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Reviewed by:
  • Dandelion's Dream by Yoko Tanaka
  • Deborah Stevenson, Editor

Tanaka, Yoko Dandelion's Dream; written and illus. by Yoko Tanaka. Candlewick, 2020 [40p] Trade ed. ISBN 978-1-5362-0453-7 $16.99 R* 4-8 yrs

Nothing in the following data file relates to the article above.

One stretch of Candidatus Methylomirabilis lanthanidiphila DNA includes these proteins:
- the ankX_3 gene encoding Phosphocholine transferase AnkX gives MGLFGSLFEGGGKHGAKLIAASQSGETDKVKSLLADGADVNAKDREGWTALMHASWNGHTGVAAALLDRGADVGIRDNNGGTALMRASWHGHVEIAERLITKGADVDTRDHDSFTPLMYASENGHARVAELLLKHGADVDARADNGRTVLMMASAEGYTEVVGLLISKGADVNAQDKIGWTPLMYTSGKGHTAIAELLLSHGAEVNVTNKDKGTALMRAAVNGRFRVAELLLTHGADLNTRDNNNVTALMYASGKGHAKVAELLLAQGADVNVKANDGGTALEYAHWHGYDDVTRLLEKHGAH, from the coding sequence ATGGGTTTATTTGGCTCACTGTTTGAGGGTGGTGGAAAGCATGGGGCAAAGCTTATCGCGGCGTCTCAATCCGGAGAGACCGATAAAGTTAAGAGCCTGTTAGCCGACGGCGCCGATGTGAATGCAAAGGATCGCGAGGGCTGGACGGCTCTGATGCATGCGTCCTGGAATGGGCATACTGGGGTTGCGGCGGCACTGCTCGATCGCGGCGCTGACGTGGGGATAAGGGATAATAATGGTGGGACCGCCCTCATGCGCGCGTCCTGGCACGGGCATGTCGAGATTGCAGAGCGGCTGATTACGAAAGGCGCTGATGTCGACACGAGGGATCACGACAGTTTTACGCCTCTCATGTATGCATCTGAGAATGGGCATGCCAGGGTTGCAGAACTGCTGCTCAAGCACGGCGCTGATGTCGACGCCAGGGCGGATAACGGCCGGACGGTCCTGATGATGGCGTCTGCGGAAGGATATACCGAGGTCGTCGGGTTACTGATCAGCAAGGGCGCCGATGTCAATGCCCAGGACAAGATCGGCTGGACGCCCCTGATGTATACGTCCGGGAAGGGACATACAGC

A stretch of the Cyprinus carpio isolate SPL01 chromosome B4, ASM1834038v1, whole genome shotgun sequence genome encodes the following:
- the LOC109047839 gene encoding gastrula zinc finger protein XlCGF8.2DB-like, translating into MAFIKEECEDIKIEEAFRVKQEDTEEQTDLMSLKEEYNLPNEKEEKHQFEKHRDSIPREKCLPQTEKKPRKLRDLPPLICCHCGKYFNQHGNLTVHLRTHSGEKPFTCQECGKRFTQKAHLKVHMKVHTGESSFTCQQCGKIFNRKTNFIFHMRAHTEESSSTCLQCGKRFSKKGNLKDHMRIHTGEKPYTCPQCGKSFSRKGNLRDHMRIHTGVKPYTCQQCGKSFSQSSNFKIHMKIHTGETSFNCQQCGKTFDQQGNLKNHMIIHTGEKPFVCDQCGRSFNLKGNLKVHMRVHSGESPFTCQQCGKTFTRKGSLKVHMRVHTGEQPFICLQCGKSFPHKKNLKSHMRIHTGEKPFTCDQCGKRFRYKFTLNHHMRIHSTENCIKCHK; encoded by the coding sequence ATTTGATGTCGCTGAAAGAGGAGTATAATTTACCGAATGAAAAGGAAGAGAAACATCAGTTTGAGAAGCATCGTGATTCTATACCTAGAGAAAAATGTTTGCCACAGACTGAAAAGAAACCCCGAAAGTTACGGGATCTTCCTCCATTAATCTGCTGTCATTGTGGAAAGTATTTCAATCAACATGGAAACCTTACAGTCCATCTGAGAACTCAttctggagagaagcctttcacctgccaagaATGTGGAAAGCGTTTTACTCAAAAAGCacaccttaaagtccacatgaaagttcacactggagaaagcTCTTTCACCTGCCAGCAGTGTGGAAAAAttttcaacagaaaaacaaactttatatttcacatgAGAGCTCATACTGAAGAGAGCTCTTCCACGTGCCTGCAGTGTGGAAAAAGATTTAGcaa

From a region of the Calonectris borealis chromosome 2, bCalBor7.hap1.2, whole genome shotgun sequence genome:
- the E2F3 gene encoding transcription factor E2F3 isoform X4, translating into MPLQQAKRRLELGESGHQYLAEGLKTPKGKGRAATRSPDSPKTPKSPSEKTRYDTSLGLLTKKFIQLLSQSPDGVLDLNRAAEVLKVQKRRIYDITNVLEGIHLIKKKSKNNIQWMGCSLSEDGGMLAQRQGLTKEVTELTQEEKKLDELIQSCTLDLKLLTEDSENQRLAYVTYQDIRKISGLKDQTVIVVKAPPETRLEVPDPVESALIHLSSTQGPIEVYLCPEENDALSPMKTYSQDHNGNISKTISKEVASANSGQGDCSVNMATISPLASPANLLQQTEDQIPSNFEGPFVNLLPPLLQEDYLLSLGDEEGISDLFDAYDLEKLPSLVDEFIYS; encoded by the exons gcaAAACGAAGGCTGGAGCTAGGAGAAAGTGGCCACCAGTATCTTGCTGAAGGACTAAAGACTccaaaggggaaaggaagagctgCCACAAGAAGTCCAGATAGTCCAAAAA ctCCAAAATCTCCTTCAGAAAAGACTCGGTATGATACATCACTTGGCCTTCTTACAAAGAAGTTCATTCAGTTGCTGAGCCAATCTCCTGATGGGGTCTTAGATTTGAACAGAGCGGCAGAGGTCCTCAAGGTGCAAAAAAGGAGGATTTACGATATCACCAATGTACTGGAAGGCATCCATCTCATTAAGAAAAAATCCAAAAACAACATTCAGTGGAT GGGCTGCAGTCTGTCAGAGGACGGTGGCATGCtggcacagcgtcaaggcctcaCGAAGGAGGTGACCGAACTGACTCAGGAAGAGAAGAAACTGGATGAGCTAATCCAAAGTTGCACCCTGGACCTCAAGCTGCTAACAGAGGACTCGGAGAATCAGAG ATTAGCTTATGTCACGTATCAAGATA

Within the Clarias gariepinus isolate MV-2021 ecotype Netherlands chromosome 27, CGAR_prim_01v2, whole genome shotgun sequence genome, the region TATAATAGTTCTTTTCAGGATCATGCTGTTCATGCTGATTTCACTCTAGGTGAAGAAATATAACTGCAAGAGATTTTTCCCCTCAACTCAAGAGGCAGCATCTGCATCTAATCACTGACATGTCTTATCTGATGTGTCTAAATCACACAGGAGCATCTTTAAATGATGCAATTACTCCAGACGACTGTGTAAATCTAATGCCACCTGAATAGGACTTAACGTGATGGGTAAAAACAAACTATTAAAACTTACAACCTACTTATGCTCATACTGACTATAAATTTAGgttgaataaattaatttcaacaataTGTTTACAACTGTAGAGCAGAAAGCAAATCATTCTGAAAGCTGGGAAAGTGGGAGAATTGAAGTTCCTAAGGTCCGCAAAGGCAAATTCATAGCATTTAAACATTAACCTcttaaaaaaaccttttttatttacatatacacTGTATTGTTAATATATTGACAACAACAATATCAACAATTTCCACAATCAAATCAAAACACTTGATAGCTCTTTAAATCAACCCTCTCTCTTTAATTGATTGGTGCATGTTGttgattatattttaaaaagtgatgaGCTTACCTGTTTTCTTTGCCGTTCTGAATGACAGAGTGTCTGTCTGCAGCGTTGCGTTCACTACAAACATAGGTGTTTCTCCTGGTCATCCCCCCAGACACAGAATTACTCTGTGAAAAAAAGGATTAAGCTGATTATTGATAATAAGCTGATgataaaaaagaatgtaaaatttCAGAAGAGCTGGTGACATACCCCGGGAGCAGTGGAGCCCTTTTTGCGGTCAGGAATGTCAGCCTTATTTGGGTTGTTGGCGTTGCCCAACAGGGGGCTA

In this wordless picture book, a dandelion blossoms into a tiny floral-maned lion, who sets out merrily to see the world. He hops a train, then a sheep, then a ship, and ends up in an overwhelming big city. He's restored by sheltering in a movie theater, though, and he's so entranced by the film's toy planes that he imagines himself into one flying high over the city. The fluffy clouds he heads toward prove to be his field of dandelions and he joins them in setting seed, whereupon the puffy white seedlings blow into the air and take the form of a lion, leaping at the moon. This has the visual focus and imaginative charm of a short film, with creative paneling masterfully handling the story's pacing. Tanaka employs moody, dark charcoals leavened by sunny yellow in Dandelion's mane and tail tuft (and, eventually, his plane), with subtle drifts of yellow warming the graytone of the dandelion field. What keeps the palette from somberness is the ridiculous whimsy: Dandelion is more childlike than catlike in his wildly emotional visage, running gape-mouthed with joy for the horizon or contentedly cuddling a puzzled sheep. Viewers may wish that the story let him forge a longer friendship with the little movie-going girl who thrills him with the gift of a popcorn kernel as big as he is, but kids will enjoy the fancy, wonder what counts as reality in the story of a dreaming dandelion, and give those puffballs amid the grass new affection.



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